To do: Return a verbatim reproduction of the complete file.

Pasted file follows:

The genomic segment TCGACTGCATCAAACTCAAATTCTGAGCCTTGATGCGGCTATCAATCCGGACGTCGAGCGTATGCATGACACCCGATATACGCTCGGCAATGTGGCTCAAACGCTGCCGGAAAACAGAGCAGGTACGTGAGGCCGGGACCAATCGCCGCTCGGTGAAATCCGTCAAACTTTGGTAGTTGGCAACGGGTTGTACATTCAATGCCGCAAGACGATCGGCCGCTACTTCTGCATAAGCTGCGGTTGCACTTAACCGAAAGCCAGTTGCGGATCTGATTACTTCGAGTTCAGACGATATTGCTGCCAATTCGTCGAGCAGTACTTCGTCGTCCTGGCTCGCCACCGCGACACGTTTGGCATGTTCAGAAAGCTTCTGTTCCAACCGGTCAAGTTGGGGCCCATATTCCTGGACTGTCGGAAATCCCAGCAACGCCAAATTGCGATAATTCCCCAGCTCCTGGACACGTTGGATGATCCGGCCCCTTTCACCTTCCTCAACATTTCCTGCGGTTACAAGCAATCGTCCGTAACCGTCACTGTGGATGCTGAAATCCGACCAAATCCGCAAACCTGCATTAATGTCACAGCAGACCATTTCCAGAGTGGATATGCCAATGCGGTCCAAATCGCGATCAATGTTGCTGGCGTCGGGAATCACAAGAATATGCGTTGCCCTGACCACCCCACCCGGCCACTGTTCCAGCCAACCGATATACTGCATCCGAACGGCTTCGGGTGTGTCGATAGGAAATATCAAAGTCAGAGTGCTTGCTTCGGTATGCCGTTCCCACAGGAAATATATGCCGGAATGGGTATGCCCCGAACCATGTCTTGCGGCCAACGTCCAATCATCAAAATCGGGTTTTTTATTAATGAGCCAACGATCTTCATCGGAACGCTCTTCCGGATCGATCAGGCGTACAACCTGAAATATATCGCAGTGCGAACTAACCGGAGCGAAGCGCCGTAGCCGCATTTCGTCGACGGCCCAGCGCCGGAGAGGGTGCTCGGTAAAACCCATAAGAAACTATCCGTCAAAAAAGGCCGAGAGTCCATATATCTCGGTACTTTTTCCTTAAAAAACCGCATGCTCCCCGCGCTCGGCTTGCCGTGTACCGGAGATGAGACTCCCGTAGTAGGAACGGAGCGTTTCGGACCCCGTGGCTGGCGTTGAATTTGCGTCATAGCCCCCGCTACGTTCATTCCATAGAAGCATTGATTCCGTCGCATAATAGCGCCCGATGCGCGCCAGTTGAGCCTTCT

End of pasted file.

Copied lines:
The genomic segment TCGACTGCATCAAACTCAAATTCTGAGCCTTGATGCGGCTATCAATCCGGACGTCGAGCGTATGCATGACACCCGATATACGCTCGGCAATGTGGCTCAAACGCTGCCGGAAAACAGAGCAGGTACGTGAGGCCGGGACCAATCGCCGCTCGGTGAAATCCGTCAAACTTTGGTAGTTGGCAACGGGTTGTACATTCAATGCCGCAAGACGATCGGCCGCTACTTCTGCATAAGCTGCGGTTGCACTTAACCGAAAGCCAGTTGCGGATCTGATTACTTCGAGTTCAGACGATATTGCTGCCAATTCGTCGAGCAGTACTTCGTCGTCCTGGCTCGCCACCGCGACACGTTTGGCATGTTCAGAAAGCTTCTGTTCCAACCGGTCAAGTTGGGGCCCATATTCCTGGACTGTCGGAAATCCCAGCAACGCCAAATTGCGATAATTCCCCAGCTCCTGGACACGTTGGATGATCCGGCCCCTTTCACCTTCCTCAACATTTCCTGCGGTTACAAGCAATCGTCCGTAACCGTCACTGTGGATGCTGAAATCCGACCAAATCCGCAAACCTGCATTAATGTCACAGCAGACCATTTCCAGAGTGGATATGCCAATGCGGTCCAAATCGCGATCAATGTTGCTGGCGTCGGGAATCACAAGAATATGCGTTGCCCTGACCACCCCACCCGGCCACTGTTCCAGCCAACCGATATACTGCATCCGAACGGCTTCGGGTGTGTCGATAGGAAATATCAAAGTCAGAGTGCTTGCTTCGGTATGCCGTTCCCACAGGAAATATATGCCGGAATGGGTATGCCCCGAACCATGTCTTGCGGCCAACGTCCAATCATCAAAATCGGGTTTTTTATTAATGAGCCAACGATCTTCATCGGAACGCTCTTCCGGATCGATCAGGCGTACAACCTGAAATATATCGCAGTGCGAACTAACCGGAGCGAAGCGCCGTAGCCGCATTTCGTCGACGGCCCAGCGCCGGAGAGGGTGCTCGGTAAAACCCATAAGAAACTATCCGTCAAAAAAGGCCGAGAGTCCATATATCTCGGTACTTTTTCCTTAAAAAACCGCATGCTCCCCGCGCTCGGCTTGCCGTGTACCGGAGATGAGACTCCCGTAGTAGGAACGGAGCGTTTCGGACCCCGTGGCTGGCGTTGAATTTGCGTCATAGCCCCCGCTACGTTCATTCCATAGAAGCATTGATTCCGTCGCATAATAGCGCCCGATGCGCGCCAGTTGAGCCTTCT